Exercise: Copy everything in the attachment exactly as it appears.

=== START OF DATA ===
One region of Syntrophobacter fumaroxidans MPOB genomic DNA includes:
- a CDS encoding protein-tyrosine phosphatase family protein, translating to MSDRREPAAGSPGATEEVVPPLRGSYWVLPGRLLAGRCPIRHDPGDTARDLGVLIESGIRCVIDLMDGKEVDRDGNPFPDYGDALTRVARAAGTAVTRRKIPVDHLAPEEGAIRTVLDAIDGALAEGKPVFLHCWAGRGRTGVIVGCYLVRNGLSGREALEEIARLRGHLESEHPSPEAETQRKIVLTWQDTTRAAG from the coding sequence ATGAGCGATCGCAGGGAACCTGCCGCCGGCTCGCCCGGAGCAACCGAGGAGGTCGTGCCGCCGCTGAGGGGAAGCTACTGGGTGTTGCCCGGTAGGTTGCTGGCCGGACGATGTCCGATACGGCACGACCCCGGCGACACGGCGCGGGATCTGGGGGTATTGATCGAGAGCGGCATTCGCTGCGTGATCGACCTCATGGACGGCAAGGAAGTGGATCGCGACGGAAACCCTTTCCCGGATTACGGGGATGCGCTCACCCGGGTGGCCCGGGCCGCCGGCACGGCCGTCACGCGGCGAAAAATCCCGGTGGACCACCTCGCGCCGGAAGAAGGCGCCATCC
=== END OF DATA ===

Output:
One region of Syntrophobacter fumaroxidans MPOB genomic DNA includes:
- a CDS encoding protein-tyrosine phosphatase family protein, translating to MSDRREPAAGSPGATEEVVPPLRGSYWVLPGRLLAGRCPIRHDPGDTARDLGVLIESGIRCVIDLMDGKEVDRDGNPFPDYGDALTRVARAAGTAVTRRKIPVDHLAPEEGAIRTVLDAIDGALAEGKPVFLHCWAGRGRTGVIVGCYLVRNGLSGREALEEIARLRGHLESEHPSPEAETQRKIVLTWQDTTRAAG from the coding sequence ATGAGCGATCGCAGGGAACCTGCCGCCGGCTCGCCCGGAGCAACCGAGGAGGTCGTGCCGCCGCTGAGGGGAAGCTACTGGGTGTTGCCCGGTAGGTTGCTGGCCGGACGATGTCCGATACGGCACGACCCCGGCGACACGGCGCGGGATCTGGGGGTATTGATCGAGAGCGGCATTCGCTGCGTGATCGACCTCATGGACGGCAAGGAAGTGGATCGCGACGGAAACCCTTTCCCGGATTACGGGGATGCGCTCACCCGGGTGGCCCGGGCCGCCGGCACGGCCGTCACGCGGCGAAAAATCCCGGTGGACCACCTCGCGCCGGAAGAAGGCGCCATCC